Archive for the 'Food' Category

Onigirazu follow-up

August 18th, 2015

It makes me happy that several people have tried to make onigirazu since my entry on it and have been enjoying the results :D I’m still making them as well! I thought it’d be helpful to have a follow-up entry on things I’ve learned since then and the fillings I’ve tried.

First, I’ve found that the rice in onigirazu has been drying out when I store them already cut in half. Onigirazu is easier to eat when it’s halved, and while it’s probably ideal to cut it right before you eat it, it’s not practical if you’re bringing it to work like I do.

So, my new solution is to cut them in half, but then wrap them back together again. Think of it like a saran wrap bandage ;) This has helped a lot in keeping the moisture in. Even though I was using sealed tupperware before, the rice still dried up if I didn’t have saran wrap around the open area.

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Second, I actually think onigirazu are better the next day! I normally make a few at a time, and then bring them into work the next few days. One time, I ate an onigirazu shortly after I made it, and it was harder to eat! The seaweed was harder to bite through, and the rice was still loose. When I wait until the next day to eat them, they seem to stay together better and the seaweed is softer.

Now for the fillings I’ve tried!

Tilapia (Fish)

If you’re not sure what to do with left overs, consider putting them in an onigirazu! Sometimes I spoil my turtles with fresh, raw tilapia, and as much as they’d love to eat the full fillet, it’s way too much food for them. (I am a responsible turtle mommy after all.) I had a half fillet left over, so I seasoned it, baked it, and then put it into an onigirazu with lettuce. Simple and easy!

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First Blue Apron delivery

August 11th, 2015

I had heard of Blue Apron before, but I didn’t give it a try until a friend gave me a promo code for one week free. (I mean, who can say no to free food?) Basically it’s a service that mails you 3 recipes a week and the ingredients you need to make those recipes.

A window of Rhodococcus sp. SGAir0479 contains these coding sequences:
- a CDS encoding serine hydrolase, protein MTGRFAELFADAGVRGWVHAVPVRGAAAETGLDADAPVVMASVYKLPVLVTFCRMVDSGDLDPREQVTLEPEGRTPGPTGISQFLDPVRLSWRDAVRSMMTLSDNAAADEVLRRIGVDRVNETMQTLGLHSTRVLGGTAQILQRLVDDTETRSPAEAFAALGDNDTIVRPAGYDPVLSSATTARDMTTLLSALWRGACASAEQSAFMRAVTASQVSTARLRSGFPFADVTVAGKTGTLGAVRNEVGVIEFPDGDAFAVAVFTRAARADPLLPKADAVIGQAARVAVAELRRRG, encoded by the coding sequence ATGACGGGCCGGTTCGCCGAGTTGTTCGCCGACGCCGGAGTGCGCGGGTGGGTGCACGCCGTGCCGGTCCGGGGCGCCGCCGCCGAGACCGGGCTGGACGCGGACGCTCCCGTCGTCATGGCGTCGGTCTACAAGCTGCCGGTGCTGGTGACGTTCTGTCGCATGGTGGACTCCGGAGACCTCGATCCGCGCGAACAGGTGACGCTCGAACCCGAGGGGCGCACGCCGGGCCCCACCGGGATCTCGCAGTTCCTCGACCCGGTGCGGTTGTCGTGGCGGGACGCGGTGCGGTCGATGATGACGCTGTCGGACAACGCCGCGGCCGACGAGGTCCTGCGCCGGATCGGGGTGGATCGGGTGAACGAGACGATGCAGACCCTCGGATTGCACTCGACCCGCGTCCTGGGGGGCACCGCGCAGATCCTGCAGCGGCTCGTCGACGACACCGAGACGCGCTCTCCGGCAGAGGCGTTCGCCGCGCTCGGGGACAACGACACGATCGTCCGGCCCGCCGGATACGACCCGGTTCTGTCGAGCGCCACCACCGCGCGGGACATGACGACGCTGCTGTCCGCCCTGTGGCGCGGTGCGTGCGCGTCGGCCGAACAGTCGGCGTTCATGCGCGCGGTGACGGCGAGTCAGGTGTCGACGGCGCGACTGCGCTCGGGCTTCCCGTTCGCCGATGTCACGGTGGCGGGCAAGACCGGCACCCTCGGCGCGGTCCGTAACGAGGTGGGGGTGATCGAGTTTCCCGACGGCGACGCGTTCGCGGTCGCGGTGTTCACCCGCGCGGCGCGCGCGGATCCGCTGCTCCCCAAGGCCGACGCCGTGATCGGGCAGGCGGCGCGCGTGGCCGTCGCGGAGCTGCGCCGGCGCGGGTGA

You should know that they’re NOT pre-made meals. You have to do all the prep work and cooking yourself. The produce comes whole, so you need to cut them yourself, and the meat is raw and still needs to be cooked. Each dish comes with a recipe card with steps and photos on what to do.

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You might wonder… what’s the point if you still have to do everything yourself? I feel like Blue Apron is great for people who want to cook BUT…

1. Has trouble finding the ingredients. You supply the salt, pepper, and oil yourself, but everything else for the recipes are provided for you and mailed to you.

2. Can’t decide what to make. Uh yeah *raises hand*. This is me and my husband. It’s kind of ridiculous how indecisive we are about food sometimes. Sometimes we can’t even decide on which restaurant to eat at.

You can imagine this is even worse when it comes to picking out new recipes to try. We frequently give up and cook something we’ve done many times before, so we end up with not much variety in our home cooked meals. Blue Apron is nice because they decide for you, and they don’t repeat any recipes in a year. (You fill out a survey ahead of time with your protein preferences.)

3. Don’t like to waste ingredients. This is another problem we face when we try a new recipe. For example, a recipe might call for a tablespoon of tomato paste, but all we can find are 12oz cans of it. We use a bit and then the rest goes to waste! The ingredients Blue Apron mails you are the exact amounts you need.

So… that’s basically us! We always want to cook more often but struggle with the above 3 problems. We got our first delivery recently, and here’s what I thought of the meals.

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New obsession: Onigirazu

June 12th, 2015

I recently discovered onigirazu and have been making it lately! It’s a play on the Japanese rice ball, onigiri and is actually an old fad that has become popular again. It looks kind of like a flattened sushi roll and has a similar idea to an onigiri: it’s some sort of filling inside salted sushi rice.

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There’s two main reasons why I prefer the onigirazu now:

  1. Easier and less messy to make! With onigiri, you typically use your hands to mold the rice ball. With onigirazu, you just layer the ingredients inside of the seaweed.
  2. More filling! If you stuff too much filling inside of an onigiri, it’s hard to put together and can fall apart. Because onigirazu is larger and is held together with a seaweed wrap, it can hold much more inside.

I like packing it as a lunch to bring to work, and it’s pretty filling too. Even though I’ve been making two at a time, I actually start getting full after the first one. (I’m making less next time…) It’s also nice that it’s flexible because it’s simply seaweed, sushi rice, and then a filling of your choice.

I’m going to show how to make it!

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